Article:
Copyright © 2018 Albuquerque Journal
SANTA FE – David Coss says he was turned away repeatedly when he applied for a driver’s authorization card, even though he had the proper documents.
Now he’s the lead plaintiff in a class-action lawsuit that accuses the state Taxation and Revenue Department of illegally denying driver’s authorization and other ID cards to New Mexicans who can’t or don’t want to provide the more onerous documents required for a full driver’s license.
Coss, a former mayor of Santa Fe, said employees at the Motor Vehicle Division improperly required him to provide a Social Security card, which he had lost.
“Nothing I took to MVD was good enough,” Coss told a news conference Monday. “I know I’m not the only New Mexican dealing with this nightmare.”
The Taxation and Revenue Department, in turn, described the lawsuit’s allegations as isolated examples and said that nearly 35,000 driver’s authorization cards have been issued since 2016.
“This is the latest in their long line of political stunts,” Benjamin Cloutier, a spokesman for the Taxation and Revenue Department, said in a written statement.
Coss is one of seven plaintiffs identified by name in the lawsuit, filed Monday in the state’s 1st Judicial District. Also named as plaintiffs are the New Mexico Coalition to End Homelessness and Somos un Pueblo Unido, a group that advocates for immigrants’ rights.
They say Gov. Susana Martinez’s administration is improperly requiring too much documentation for people who want a driver’s authorization card or similar identification card – not a driver’s license that complies with the federal Real ID Act.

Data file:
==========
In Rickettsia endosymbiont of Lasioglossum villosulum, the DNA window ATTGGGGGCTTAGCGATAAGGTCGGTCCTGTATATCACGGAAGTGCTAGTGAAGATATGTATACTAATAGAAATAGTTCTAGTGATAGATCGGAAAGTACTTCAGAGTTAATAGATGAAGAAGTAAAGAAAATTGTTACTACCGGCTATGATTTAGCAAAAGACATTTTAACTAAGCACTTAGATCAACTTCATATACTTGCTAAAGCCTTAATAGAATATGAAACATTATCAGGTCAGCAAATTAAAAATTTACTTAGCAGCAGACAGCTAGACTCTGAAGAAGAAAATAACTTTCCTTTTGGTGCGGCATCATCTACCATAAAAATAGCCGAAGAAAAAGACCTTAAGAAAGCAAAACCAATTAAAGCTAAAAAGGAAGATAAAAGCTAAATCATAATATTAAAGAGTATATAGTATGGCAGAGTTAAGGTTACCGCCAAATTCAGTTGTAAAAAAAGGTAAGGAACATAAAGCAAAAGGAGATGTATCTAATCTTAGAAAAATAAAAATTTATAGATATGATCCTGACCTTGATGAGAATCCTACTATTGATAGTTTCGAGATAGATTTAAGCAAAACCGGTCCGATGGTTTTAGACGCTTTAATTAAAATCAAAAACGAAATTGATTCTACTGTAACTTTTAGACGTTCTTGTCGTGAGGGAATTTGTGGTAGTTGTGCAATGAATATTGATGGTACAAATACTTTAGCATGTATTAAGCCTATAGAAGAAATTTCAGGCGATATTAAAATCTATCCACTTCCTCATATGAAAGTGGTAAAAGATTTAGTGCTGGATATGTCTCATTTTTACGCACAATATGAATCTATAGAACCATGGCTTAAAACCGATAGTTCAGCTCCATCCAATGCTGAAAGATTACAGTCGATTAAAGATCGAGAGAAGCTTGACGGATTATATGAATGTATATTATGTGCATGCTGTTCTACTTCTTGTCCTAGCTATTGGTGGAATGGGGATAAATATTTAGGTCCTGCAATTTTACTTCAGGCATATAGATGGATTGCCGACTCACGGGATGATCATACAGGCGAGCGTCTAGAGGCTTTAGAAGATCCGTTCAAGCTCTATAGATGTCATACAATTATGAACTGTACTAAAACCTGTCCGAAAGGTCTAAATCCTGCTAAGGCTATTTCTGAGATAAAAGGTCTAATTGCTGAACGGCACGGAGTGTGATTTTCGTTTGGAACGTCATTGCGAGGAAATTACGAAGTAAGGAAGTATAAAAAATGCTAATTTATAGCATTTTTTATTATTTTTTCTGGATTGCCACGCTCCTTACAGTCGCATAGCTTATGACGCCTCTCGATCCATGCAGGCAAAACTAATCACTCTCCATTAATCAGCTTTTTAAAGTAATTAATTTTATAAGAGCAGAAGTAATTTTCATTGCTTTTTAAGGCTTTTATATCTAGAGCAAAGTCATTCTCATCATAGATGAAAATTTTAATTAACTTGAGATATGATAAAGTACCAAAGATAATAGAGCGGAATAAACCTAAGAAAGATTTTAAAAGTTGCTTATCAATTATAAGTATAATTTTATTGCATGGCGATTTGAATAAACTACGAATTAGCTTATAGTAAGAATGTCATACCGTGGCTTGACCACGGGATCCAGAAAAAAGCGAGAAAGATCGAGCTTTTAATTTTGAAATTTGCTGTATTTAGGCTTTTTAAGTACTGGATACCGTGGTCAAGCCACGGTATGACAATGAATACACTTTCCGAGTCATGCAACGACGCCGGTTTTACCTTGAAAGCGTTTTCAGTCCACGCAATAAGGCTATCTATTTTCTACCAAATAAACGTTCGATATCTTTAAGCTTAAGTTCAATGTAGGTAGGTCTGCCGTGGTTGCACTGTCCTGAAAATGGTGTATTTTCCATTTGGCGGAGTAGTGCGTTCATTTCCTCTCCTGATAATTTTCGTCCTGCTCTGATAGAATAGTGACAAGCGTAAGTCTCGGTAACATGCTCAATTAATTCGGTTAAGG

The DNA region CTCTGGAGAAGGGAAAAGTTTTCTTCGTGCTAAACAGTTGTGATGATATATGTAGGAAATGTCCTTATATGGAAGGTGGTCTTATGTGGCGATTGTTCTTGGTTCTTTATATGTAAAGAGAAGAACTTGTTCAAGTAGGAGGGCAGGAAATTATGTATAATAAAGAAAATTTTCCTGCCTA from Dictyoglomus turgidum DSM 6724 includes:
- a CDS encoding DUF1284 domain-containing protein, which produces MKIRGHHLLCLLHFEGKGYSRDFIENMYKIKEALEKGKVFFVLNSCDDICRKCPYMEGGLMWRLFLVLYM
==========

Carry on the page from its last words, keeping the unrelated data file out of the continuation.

The suit also alleges the state has failed to notify people of their right to appeal if they are denied the driver’s authorization card or ID.
The litigation comes after Martinez and a bipartisan coalition of state lawmakers agreed in 2016 to a compromise law creating a two-tiered licensing system for New Mexico drivers – one ID card that meets federal requirements and another available to people who provide less documentation or are living in the country illegally.
The second-tier option provides a driver’s authorization card or ID that cannot be used for federal purposes.
After winning election in 2010, Gov. Martinez repeatedly pushed to change a 2003 law that allowed people living in the country illegally to obtain driver’s licenses. She had initially sought to repeal the law but later accepted the compromise legislation.
It was critical for public safety, Martinez said, to revise the 2003 law, which she and other opponents said made New Mexico a magnet for fraud.
“Our two-tiered compromise is a result of bipartisan legislation that ends the dangerous practice of giving driver’s licenses to illegal immigrants and brings New Mexico into compliance with the federal Real ID law,” Cloutier said Monday.
Supporters of the class-action suit said the 2016 compromise provided a way for homeless people, undocumented immigrants and others to obtain an ID they could use to work, rent a hotel room or open a bank account.
Denying access to those cards “really hits the most vulnerable in our community the hardest,” said Sovereign Hager, supervising attorney for the New Mexico Center on Law and Poverty.
Gabriela Ibañez Guzmán, an attorney for Somos un Pueblo Unido, said the group tried to work with the state to avoid litigation.
“Unfortunately, this administration from the very beginning failed to implement the law correctly,” said Marcela Díaz, executive director of Somos un Pueblo Unido.
The lawsuit says the state Taxation and Revenue Department invented an extra requirement that isn’t outlined in state law – requiring applicants to “establish proof of identification number.” An “untold number” of people have been unlawfully denied the driver’s authorization cards and IDs, the suit says.
Coss said he wanted a driver’s authorization card, rather than a federally compliant driver’s license, because he believes the federal law is an overreach that infringes on people’s privacy rights, and he just wanted a card allowing him to drive.